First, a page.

By Fredric Paul
GitHub seems to be everywhere these days. Billed as “powerful collaboration, code review, and code management for open source and private projects,” GitHub is now used for a wide variety of things, not just programming tasks. At New Relic, for example, we’re using GitHub-style pull requests to manage our engineering department. Meanwhile, over at Kickstarter, they’re teaching GitHub for Poets.
At the Velocity Conference in Santa Clara, Calif., earlier this summer, Kickstarter’s lead operations engineer Aaron Suggs explained how the company created a GitHub for Poets training class “to introduce all employees to our engineering process and the codebase that runs kickstarter.com, regardless of their role or department.”
The one-hour “G4P” class is part of Kickstarter’s onboarding process, Suggs said. The goal is to give non-developers at the company—including marketing, editorial, and HR functions—an overview of Kickstarter’s engineering processes and how the engineering team works. Modeled on college classes like Physics for Poets, where the goal isn’t to turn people into physicists but because “it’s enriching to understand” complex material outside of one’s particular area of focus.
The class includes explanations of git branches and commits as well as git file layouts, plus a live demo of a copy change using the GitHub flow in the browser. Attendees find something to change, make the change, and commit it as a pull request for others to comment on and approve, Suggs said. Although it takes only five minutes, “It’s really eye opening to the employees who go through it.”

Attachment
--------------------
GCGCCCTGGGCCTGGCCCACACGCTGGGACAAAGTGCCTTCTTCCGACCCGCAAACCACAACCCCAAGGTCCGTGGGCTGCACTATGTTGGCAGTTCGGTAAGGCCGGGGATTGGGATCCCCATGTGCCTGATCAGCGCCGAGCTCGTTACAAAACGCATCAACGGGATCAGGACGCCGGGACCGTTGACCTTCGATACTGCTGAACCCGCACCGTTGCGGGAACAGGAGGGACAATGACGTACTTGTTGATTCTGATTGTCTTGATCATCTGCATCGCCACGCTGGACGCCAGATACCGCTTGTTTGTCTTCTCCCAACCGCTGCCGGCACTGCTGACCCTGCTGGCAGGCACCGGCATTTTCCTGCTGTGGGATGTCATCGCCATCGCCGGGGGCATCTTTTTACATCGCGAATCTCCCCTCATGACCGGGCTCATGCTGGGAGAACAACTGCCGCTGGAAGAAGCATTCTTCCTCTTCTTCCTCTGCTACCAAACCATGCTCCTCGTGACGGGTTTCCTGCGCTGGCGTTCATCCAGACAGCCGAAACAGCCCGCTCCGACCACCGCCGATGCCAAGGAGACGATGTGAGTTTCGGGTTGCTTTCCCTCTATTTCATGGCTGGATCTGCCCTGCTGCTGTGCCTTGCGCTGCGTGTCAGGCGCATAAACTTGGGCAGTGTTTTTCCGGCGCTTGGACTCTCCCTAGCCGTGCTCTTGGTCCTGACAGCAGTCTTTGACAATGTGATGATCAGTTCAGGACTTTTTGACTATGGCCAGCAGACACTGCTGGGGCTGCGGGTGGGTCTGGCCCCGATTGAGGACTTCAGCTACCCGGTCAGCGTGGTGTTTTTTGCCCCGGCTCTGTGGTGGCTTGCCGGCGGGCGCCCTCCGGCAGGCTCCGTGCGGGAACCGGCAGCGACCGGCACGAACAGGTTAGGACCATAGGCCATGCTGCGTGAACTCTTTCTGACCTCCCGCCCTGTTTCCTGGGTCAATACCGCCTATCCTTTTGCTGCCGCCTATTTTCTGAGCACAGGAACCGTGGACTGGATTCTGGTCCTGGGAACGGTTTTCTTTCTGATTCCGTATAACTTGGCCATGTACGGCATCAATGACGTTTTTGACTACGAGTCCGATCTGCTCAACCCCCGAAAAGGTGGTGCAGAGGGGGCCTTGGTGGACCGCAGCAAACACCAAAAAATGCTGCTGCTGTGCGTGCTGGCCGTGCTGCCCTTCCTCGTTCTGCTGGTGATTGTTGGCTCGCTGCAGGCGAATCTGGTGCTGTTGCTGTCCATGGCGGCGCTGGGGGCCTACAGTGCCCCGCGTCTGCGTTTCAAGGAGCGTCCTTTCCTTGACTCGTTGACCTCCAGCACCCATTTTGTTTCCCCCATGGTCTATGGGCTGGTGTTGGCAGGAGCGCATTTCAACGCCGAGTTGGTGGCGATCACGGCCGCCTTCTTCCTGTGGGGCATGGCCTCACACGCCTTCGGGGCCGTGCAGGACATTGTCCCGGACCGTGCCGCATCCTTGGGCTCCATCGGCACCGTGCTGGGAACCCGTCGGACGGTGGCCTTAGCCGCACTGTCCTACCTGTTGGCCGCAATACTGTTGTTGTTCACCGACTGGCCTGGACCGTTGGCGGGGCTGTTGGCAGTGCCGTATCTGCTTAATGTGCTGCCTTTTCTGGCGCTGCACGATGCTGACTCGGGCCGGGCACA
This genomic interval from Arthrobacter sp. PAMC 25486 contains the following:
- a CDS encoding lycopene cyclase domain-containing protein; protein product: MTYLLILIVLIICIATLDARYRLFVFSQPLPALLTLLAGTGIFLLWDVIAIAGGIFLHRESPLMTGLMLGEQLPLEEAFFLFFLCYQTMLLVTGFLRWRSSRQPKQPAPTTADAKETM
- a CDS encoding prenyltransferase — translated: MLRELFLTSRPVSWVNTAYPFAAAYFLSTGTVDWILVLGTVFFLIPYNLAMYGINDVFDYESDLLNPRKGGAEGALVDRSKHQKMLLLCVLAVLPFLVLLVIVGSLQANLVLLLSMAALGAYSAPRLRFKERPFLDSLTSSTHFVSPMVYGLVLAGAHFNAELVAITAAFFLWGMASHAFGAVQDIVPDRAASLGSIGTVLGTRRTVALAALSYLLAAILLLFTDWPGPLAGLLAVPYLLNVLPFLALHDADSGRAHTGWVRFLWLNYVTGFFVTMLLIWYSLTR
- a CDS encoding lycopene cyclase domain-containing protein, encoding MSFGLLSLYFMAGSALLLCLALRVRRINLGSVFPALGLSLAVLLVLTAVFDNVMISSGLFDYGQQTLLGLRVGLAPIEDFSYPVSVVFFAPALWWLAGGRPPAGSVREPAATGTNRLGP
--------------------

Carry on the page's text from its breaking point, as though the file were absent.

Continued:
By allowing everyone to commit code, Suggs said, the company has created a more lightweight process for making simple changes such as text strings. Fixing typos used to involve what he called a “ridiculous process” of sending tickets to engineering, but now editors can do it themselves … just as customer support can improve messaging and HR can update job listings without bugging engineers for these mundane tasks. That has even avoided the need for Kickstarter to build a CMS, Suggs said, “at least for now.”
And despite concerns like “They will break the site” and “It’s a security liability,” some 29 “poets” have made 1,139 commits, Suggs said.
Most important, according to Suggs, “We’re making our engineering teams more inclusive and transparent” and spreading the cultural values of the consensus inherent in the pull-request process. Capturing the history of every change comes for free as part of the modern software development process, he explained. And besides, “Asking for help and improvement is a really powerful way to work.”
Good for engineers, too
Understanding how engineering works “improves how other teams work with engineering teams and improves how they work themselves,” as Suggs explained. Kickstarter is a big fan of acronyms like DRY (Don’t Repeat Yourself), ABL (Always Be Learning), and JiT (Just in Time) learning. With these techniques and a shared repository, “you can learn exactly what you need to get started,” Suggs said. GitHub’s system of pull requests means your work won’t affect anyone else until you commit it, Suggs added, so you don’t have to be an expert before you can start making a contribution.
G4P is a great way to help improve the way other teams work, said Suggs, and it also increases engineering’s impact within the company. Transparency and consensus lead to blamelessness, he said. Done right, the organization as a whole—not just a single individual—becomes responsible.
About the Author
Fredric Paul (aka The Freditor) is Editor in Chief for New Relic. He's an award-winning writer, editor, and content strategist who has held senior editorial positions at ReadWrite, AllBusiness.com, InformationWeek, CNET, Electronic Entertainment, PC World, and PC|Computing. His writing has appeared in MIT Technology Review, Omni, Conde Nast Traveler, and Newsweek, among other places. View posts by Fredric Paul.